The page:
Microsoft slashes 3,000 jobs; says the lay-offs binge to continue

.

Microsoft slashes 3,000 jobs; says the lay-offs binge to continue

Software maker Microsoft is almost through with its January-proposed $1.5 billion cost-cutting endeavor, having notified over 3,000 of its employees on Tuesday that their jobs were being terminated. In the beginning of the year, the company had announced its intentions of slashing 5,000 jobs by June 2010, and had laid-off 1,400 workers in the first round.

A large part of the lay-offs in both the rounds came from Microsoft’s research and development, finance, sales, marketing, legal, human resources and IT operations’ departments. Though a majority of the January job-cuts were from the US - the first companywide layoff in its history -, the second round was divided more or less uniformly between US and overseas workers.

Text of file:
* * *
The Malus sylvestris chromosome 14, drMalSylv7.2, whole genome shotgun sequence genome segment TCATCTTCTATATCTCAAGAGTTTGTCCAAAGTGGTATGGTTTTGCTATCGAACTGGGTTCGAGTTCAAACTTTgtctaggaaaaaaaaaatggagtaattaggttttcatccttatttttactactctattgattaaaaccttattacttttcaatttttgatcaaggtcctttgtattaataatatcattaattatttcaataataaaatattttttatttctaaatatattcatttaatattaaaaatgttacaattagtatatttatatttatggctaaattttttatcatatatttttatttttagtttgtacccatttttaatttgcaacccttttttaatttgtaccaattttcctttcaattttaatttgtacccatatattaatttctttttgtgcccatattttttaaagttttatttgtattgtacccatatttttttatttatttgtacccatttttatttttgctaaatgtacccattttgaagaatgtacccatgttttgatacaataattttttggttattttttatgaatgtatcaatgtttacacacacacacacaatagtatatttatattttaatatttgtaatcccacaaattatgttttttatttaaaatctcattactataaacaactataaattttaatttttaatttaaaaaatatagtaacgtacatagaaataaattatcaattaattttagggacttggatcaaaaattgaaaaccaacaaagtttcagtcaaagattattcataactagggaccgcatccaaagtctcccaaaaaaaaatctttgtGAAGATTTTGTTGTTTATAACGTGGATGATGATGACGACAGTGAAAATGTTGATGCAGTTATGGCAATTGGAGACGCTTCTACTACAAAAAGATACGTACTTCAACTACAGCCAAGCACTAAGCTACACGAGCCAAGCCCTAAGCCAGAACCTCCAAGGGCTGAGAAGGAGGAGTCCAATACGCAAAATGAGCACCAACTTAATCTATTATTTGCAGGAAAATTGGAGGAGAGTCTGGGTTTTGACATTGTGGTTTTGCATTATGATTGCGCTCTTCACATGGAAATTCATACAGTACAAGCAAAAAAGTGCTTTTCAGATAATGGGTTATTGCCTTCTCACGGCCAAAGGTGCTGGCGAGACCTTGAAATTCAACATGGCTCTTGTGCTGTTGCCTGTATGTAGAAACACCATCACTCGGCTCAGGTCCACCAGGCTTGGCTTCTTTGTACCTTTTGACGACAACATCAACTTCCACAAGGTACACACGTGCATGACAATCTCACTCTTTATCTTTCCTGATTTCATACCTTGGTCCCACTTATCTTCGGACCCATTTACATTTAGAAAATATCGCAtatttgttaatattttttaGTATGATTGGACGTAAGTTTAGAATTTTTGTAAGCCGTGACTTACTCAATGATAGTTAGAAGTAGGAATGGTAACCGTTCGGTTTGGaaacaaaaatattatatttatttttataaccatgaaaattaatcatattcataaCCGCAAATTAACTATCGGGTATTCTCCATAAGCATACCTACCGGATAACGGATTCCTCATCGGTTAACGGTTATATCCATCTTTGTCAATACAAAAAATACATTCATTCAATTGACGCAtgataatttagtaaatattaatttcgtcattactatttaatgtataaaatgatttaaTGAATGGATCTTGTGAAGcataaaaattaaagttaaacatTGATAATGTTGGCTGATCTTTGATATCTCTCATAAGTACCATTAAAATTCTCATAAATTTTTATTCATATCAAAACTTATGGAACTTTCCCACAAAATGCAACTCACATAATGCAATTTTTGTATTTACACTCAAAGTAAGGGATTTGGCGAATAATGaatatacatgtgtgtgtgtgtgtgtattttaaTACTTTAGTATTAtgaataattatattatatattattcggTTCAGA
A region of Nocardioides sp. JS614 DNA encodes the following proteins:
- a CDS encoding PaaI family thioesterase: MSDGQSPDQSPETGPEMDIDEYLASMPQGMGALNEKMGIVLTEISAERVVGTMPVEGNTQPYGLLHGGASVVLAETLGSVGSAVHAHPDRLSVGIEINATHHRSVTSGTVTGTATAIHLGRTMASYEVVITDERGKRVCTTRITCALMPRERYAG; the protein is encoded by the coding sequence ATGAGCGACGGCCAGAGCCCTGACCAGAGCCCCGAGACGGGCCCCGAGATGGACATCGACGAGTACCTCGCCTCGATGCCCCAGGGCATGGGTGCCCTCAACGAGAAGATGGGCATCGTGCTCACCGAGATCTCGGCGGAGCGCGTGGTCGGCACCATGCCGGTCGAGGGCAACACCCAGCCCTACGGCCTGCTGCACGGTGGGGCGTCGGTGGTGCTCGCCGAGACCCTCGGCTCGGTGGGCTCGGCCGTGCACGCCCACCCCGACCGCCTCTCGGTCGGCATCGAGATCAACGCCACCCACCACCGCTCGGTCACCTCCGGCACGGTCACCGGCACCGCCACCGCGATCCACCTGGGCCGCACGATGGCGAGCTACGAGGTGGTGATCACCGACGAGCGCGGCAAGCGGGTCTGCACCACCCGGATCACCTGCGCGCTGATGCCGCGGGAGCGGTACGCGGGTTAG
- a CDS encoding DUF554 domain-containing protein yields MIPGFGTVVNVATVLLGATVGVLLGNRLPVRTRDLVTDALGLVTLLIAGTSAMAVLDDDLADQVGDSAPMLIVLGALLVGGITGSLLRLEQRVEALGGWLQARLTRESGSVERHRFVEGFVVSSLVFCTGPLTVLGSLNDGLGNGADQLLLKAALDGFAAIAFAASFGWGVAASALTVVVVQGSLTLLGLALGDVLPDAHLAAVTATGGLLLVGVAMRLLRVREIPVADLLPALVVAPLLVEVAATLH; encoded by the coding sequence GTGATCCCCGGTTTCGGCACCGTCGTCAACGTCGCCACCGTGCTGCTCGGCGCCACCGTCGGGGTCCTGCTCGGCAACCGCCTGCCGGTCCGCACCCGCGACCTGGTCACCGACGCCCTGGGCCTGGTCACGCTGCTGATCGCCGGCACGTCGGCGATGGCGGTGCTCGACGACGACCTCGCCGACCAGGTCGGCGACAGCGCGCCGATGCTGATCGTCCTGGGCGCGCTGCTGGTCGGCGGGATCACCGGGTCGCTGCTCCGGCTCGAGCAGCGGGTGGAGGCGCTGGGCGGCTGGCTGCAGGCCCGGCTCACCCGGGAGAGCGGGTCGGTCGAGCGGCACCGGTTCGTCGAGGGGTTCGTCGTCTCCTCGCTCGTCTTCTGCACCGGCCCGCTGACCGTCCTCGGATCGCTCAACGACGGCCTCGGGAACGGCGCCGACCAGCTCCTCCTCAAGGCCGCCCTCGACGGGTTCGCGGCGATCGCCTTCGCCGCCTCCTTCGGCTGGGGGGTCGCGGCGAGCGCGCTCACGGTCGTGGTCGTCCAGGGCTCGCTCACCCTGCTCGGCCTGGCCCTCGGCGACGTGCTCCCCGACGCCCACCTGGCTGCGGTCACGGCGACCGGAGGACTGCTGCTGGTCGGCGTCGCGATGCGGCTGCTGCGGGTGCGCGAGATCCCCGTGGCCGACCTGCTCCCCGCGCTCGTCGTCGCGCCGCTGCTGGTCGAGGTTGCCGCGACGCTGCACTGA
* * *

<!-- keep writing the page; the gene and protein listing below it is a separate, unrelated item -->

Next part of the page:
In addition to the already-executed job-cuts, Microsoft - giving an explicit indication of the recession-hit economy further eroding the company’s revenue – said that it might continue with its job-cuts’ binge with more lay-offs in the coming months!

Steve Ballmer, the Microsoft CEO, has informed the employees of the company’s plans with regard to the lay-offs to save costs. In a memo to the employees, Ballmer said: “As we move forward, we will continue to closely monitor the impact of the economic downturn on the company and if necessary, take further actions on our cost structure including additional job eliminations.”


Latest News

Depending on Regulatory Approvals, Ferrari CEO Expects to Conclude IPO, Spin- of
Facebook’s Revenues Surpass Expectations
Fed Has Bright View of a Strengthening U.S Economy But Will be ‘Patient’ with In
Don Thompson  to Retire From the Post of  McDonald’s chief executive
Consumers Confidence Grows but Businesses are Worried
CEO says The Present Year is one of Transition for AT&T Inc.
The Federal Reserve Meets for two Days: Likely to Stick to Initial Plans of Incr
New Areas to be Opened Off the East Coast for Oil Exploration
Even with Low Inflation the Feds are Expected to Raise Interest Rates
Mattel Missed Analyst’s Expectation, Fires CEO
Reports of Mass Layoffs Flatly Denied by IBM
Good News for the Diabetic: FDA Approved Mobile Medical Application for Sharing